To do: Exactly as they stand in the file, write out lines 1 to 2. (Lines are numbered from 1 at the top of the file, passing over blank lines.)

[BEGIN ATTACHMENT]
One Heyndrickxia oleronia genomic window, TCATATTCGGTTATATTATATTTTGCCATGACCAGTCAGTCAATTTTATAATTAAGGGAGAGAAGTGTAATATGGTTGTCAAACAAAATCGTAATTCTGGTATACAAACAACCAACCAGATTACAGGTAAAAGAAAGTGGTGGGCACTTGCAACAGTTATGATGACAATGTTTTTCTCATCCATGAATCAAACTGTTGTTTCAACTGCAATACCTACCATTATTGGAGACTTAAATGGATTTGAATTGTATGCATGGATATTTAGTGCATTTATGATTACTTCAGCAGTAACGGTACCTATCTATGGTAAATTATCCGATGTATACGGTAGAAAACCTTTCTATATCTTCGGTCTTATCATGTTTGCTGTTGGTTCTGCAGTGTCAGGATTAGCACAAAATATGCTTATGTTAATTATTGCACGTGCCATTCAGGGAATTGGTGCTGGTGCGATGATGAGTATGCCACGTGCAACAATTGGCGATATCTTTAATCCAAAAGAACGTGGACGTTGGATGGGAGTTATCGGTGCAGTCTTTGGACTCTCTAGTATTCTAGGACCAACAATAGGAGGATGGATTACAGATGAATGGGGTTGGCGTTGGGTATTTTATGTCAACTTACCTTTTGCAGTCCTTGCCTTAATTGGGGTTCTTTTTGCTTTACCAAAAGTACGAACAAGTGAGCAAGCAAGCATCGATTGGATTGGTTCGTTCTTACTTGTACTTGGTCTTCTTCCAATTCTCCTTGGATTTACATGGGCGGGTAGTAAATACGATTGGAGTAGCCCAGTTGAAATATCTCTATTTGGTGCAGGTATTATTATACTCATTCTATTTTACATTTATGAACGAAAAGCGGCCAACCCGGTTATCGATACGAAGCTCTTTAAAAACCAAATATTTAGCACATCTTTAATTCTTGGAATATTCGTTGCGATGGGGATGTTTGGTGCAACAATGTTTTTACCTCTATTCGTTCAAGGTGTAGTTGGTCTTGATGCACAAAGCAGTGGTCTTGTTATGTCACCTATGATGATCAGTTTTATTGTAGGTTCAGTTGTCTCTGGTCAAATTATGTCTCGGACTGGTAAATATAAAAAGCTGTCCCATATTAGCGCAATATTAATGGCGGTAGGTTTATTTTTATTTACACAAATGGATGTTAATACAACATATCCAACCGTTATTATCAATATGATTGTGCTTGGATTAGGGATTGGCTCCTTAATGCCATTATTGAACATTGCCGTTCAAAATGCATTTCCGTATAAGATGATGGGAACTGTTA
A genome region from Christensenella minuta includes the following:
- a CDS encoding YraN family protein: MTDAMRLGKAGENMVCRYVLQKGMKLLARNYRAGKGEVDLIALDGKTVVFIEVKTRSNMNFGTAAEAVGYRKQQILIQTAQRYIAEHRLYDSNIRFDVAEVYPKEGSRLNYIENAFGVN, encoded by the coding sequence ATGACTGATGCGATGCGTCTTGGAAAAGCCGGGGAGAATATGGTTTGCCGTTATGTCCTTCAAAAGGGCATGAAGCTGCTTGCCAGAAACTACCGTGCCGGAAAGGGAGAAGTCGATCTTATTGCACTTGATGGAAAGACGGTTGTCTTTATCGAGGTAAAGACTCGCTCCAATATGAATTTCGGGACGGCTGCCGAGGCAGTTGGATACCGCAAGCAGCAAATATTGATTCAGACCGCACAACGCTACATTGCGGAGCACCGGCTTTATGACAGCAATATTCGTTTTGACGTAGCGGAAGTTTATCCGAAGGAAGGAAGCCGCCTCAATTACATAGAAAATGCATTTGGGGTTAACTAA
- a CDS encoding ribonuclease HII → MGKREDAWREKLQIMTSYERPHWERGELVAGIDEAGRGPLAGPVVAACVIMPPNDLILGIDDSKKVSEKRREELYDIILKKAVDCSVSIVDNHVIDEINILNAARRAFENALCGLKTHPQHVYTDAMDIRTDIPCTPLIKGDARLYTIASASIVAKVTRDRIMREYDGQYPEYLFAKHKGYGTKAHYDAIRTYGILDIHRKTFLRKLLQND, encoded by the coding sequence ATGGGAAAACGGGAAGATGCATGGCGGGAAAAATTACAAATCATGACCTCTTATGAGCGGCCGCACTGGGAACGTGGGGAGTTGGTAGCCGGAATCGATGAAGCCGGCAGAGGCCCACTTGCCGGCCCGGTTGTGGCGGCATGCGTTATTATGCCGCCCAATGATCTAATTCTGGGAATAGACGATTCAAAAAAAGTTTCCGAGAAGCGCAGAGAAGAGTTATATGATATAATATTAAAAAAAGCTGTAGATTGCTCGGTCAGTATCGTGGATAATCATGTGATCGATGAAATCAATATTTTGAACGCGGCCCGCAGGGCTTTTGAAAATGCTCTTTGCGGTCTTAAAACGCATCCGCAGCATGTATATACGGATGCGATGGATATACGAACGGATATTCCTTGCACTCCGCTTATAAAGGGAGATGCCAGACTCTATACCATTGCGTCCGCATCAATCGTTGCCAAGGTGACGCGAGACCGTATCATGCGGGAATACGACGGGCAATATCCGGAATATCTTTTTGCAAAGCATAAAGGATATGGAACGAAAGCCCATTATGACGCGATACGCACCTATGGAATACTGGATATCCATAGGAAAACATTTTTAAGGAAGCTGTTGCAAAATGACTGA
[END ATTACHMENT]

One Heyndrickxia oleronia genomic window, TCATATTCGGTTATATTATATTTTGCCATGACCAGTCAGTCAATTTTATAATTAAGGGAGAGAAGTGTAATATGGTTGTCAAACAAAATCGTAATTCTGGTATACAAACAACCAACCAGATTACAGGTAAAAGAAAGTGGTGGGCACTTGCAACAGTTATGATGACAATGTTTTTCTCATCCATGAATCAAACTGTTGTTTCAACTGCAATACCTACCATTATTGGAGACTTAAATGGATTTGAATTGTATGCATGGATATTTAGTGCATTTATGATTACTTCAGCAGTAACGGTACCTATCTATGGTAAATTATCCGATGTATACGGTAGAAAACCTTTCTATATCTTCGGTCTTATCATGTTTGCTGTTGGTTCTGCAGTGTCAGGATTAGCACAAAATATGCTTATGTTAATTATTGCACGTGCCATTCAGGGAATTGGTGCTGGTGCGATGATGAGTATGCCACGTGCAACAATTGGCGATATCTTTAATCCAAAAGAACGTGGACGTTGGATGGGAGTTATCGGTGCAGTCTTTGGACTCTCTAGTATTCTAGGACCAACAATAGGAGGATGGATTACAGATGAATGGGGTTGGCGTTGGGTATTTTATGTCAACTTACCTTTTGCAGTCCTTGCCTTAATTGGGGTTCTTTTTGCTTTACCAAAAGTACGAACAAGTGAGCAAGCAAGCATCGATTGGATTGGTTCGTTCTTACTTGTACTTGGTCTTCTTCCAATTCTCCTTGGATTTACATGGGCGGGTAGTAAATACGATTGGAGTAGCCCAGTTGAAATATCTCTATTTGGTGCAGGTATTATTATACTCATTCTATTTTACATTTATGAACGAAAAGCGGCCAACCCGGTTATCGATACGAAGCTCTTTAAAAACCAAATATTTAGCACATCTTTAATTCTTGGAATATTCGTTGCGATGGGGATGTTTGGTGCAACAATGTTTTTACCTCTATTCGTTCAAGGTGTAGTTGGTCTTGATGCACAAAGCAGTGGTCTTGTTATGTCACCTATGATGATCAGTTTTATTGTAGGTTCAGTTGTCTCTGGTCAAATTATGTCTCGGACTGGTAAATATAAAAAGCTGTCCCATATTAGCGCAATATTAATGGCGGTAGGTTTATTTTTATTTACACAAATGGATGTTAATACAACATATCCAACCGTTATTATCAATATGATTGTGCTTGGATTAGGGATTGGCTCCTTAATGCCATTATTGAACATTGCCGTTCAAAATGCATTTCCGTATAAGATGATGGGAACTGTTA
A genome region from Christensenella minuta includes the following: